Deuteronomy 4, Psalms 86-87, Isaiah 32, Revelation 2

DateVersionReading Plan
@May 31, 2024ESV (2016)M’Cheyne Plan 2024

Deuteronomy 4

Deuteronomy 4:7–8 (ESV) 7 For what great nation is there that has a god so near to it as the LORD our God is to us, whenever we call upon him? 8 And what great nation is there, that has statutes and rules so righteous as all this law that I set before you today?

Moses taught the people the statutes and rules from God and told them to do them that they may live. Other nations would look upon them and admire them for being a great nation that is wise and understanding. There was no other god more near to its people as the LORD was to the Israelites and no other rules more righteous. While we no longer serve the same gods of antiquity, the gods we setup for ourselves—acquisition of possessions, personal achievement, relationships, etc.—are equally distant and fleeting. We call upon them in our own way, pinning our hopes on them to bring fulfillment, satisfaction or even salvation. But this never ends well. Only by calling on the LORD and placing our hope in Him will we be properly anchored to the God who is near and the Rock that never fails.

Psalms 86-87

Psalm 86:8–10 (ESV) 8 There is none like you among the gods, O Lord, nor are there any works like yours. 9 All the nations you have made shall come and worship before you, O Lord, and shall glorify your name. 10 For you are great and do wondrous things; you alone are God.

These verses from David’s prayer echo much of the same sentiment as Deut. 4 on the exclusivity of God as being the only true God. There are no works like His, no intimacy with other gods as with Him and no rules so righteous. All the other nations He has made will come to worship Him and and glorify His name. There will be no exceptions. Let us then exult in His greatness and His wondrous deeds, proclaiming aloud that He alone is God.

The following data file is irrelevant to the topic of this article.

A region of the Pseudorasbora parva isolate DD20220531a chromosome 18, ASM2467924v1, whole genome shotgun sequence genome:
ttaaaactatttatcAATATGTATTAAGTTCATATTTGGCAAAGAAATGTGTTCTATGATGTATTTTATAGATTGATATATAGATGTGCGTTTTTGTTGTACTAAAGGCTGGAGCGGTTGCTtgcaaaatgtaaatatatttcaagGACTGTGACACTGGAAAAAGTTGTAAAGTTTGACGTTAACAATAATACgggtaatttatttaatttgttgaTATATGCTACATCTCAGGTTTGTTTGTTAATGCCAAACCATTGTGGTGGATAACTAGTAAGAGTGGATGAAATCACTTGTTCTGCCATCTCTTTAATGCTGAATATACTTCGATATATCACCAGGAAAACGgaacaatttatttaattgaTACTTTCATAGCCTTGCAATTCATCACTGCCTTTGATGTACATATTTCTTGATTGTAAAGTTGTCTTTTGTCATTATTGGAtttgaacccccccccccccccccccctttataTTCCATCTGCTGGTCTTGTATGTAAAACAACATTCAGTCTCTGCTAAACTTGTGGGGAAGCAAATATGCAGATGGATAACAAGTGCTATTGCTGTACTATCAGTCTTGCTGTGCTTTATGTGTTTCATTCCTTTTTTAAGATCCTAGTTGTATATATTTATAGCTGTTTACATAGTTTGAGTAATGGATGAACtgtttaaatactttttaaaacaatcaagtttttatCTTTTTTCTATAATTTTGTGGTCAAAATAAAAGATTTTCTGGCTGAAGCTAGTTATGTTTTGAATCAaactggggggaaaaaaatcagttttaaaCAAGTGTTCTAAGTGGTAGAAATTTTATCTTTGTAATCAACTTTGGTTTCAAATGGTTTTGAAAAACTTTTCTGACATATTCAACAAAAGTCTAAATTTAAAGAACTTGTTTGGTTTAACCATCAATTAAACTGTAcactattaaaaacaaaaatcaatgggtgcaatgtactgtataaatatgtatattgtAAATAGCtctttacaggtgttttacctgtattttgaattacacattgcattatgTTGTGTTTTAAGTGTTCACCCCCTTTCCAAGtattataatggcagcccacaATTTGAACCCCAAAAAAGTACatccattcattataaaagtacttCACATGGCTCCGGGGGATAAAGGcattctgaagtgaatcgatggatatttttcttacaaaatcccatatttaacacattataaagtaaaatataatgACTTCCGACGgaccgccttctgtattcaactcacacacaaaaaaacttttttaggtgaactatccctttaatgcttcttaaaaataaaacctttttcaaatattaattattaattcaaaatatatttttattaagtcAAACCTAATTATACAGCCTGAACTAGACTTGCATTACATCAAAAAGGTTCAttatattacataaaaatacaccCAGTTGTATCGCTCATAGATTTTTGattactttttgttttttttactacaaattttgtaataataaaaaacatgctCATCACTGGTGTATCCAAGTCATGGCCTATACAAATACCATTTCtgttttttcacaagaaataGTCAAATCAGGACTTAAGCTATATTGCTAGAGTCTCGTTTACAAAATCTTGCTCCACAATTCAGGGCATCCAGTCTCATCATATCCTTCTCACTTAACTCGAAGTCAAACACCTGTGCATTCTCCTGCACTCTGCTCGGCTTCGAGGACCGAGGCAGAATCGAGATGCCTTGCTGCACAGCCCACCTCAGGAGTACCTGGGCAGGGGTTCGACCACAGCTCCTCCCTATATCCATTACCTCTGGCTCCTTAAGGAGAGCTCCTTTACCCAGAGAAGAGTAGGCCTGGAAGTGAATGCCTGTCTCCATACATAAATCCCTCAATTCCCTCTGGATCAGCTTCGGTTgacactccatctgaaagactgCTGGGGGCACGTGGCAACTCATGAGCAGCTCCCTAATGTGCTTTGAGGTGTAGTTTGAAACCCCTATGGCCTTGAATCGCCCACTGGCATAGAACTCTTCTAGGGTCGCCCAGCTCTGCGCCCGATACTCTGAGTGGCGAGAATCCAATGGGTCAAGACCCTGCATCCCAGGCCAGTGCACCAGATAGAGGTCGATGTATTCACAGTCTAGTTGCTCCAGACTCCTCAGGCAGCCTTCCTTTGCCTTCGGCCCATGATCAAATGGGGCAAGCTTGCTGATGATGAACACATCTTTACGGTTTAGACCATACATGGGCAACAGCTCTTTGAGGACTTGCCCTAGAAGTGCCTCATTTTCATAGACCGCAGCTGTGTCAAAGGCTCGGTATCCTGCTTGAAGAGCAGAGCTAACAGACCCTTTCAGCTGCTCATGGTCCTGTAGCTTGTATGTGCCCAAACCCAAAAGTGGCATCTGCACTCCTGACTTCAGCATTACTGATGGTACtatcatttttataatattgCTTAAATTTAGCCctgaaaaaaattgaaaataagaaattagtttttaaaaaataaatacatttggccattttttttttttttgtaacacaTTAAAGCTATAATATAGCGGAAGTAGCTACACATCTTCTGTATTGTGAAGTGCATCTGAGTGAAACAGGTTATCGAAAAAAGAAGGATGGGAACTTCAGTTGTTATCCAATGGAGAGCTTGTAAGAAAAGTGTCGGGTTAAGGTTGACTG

Isaiah 32

Isaiah 32:5 (ESV) 5 The fool will no more be called noble, nor the scoundrel said to be honorable.

Isaiah paints a stark contrast between the truly noble and the fool or scoundrel. There will be a day when the fool will no more be called noble. This illuminates two realities of our fallen world. First, through our corrupt and sinful nature, we mistakenly ascribe foolishness as nobility. We see this in leaders who may be particularly intelligent or articulate but espouse positions that are in opposition to God’s decrees and created order. They speak with confidence and authority, but their words are rooted in nothing truthful or transcendent. Second is that this will all be rectified one day in the new heavens and new earth. It will be a glorious day for the faithful in Christ when it is fully revealed how God chose what is foolish in the world to shame the wise and chose what is weak in the world to shame the strong.

Revelation 2

Revelation 2:3–5 (ESV) 3 I know you are enduring patiently and bearing up for my name’s sake, and you have not grown weary. 4 But I have this against you, that you have abandoned the love you had at first. 5 Remember therefore from where you have fallen; repent, and do the works you did at first. If not, I will come to you and remove your lampstand from its place, unless you repent.

The church at Ephesus had correctly tested false apostles, but they had abandoned the love they had at first, namely their love for God. If we do all the right things but do them not out of a love for God, we do them wrongly. Jesus calls for the church to repent of such ways and return to doing the works it did at first. Good works—works that are aligned with God and promote the building of His kingdom—must stem from a heart that longs to glorify Him.

Carson on Deuteronomy 4

Of the many lessons that spring from this historical recital, one relatively minor point — painful to Moses and important for us — quietly emerges. Moses repeatedly reminds the people that he himself will not be permitted to enter the land. He is referring to the time he struck the rock instead of speaking to it (Num. 20; see also the meditation for May 9). But now he points out, truthfully, that his sin and punishment took place, he says, “because of you” (Deut. 1:37; Deut. 3:23-27; Deut. 4:21-22). Of course, Moses was responsible for his own action. But he would not have been tempted had the people been godly. Their persistent unbelief and whining wore him down.

Carson adds an important detail to Moses’ accusation of the people for not being allowed into the Promised Land. Moses was accountable for his actions at the waters of Meribah, but the persistent unbelief and whining of the people did play a part in influencing his rebellious behavior. This serves as an encouragement and admonition to remain faithful to God and His Word in the face of the prevailing winds of our culture.